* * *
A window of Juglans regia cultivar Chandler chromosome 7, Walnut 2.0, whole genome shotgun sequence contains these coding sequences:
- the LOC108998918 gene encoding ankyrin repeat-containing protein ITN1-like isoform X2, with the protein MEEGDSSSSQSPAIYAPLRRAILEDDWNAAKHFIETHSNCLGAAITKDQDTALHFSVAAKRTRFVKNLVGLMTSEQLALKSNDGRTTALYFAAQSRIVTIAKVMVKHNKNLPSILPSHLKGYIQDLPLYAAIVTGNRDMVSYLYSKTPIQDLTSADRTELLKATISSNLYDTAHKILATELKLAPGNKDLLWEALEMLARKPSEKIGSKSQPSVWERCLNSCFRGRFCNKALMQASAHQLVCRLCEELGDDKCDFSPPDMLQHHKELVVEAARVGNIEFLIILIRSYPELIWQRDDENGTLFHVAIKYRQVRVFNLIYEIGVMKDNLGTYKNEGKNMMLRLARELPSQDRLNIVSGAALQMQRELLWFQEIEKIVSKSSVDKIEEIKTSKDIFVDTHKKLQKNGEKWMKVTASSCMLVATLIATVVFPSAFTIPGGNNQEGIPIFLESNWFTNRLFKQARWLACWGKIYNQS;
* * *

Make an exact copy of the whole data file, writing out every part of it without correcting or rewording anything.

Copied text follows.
A window of Juglans regia cultivar Chandler chromosome 7, Walnut 2.0, whole genome shotgun sequence contains these coding sequences:
- the LOC108998918 gene encoding ankyrin repeat-containing protein ITN1-like isoform X2, with the protein MEEGDSSSSQSPAIYAPLRRAILEDDWNAAKHFIETHSNCLGAAITKDQDTALHFSVAAKRTRFVKNLVGLMTSEQLALKSNDGRTTALYFAAQSRIVTIAKVMVKHNKNLPSILPSHLKGYIQDLPLYAAIVTGNRDMVSYLYSKTPIQDLTSADRTELLKATISSNLYDTAHKILATELKLAPGNKDLLWEALEMLARKPSEKIGSKSQPSVWERCLNSCFRGRFCNKALMQASAHQLVCRLCEELGDDKCDFSPPDMLQHHKELVVEAARVGNIEFLIILIRSYPELIWQRDDENGTLFHVAIKYRQVRVFNLIYEIGVMKDNLGTYKNEGKNMMLRLARELPSQDRLNIVSGAALQMQRELLWFQEIEKIVSKSSVDKIEEIKTSKDIFVDTHKKLQKNGEKWMKVTASSCMLVATLIATVVFPSAFTIPGGNNQEGIPIFLESNWFTNRLFKQARWLACWGKIYNQS;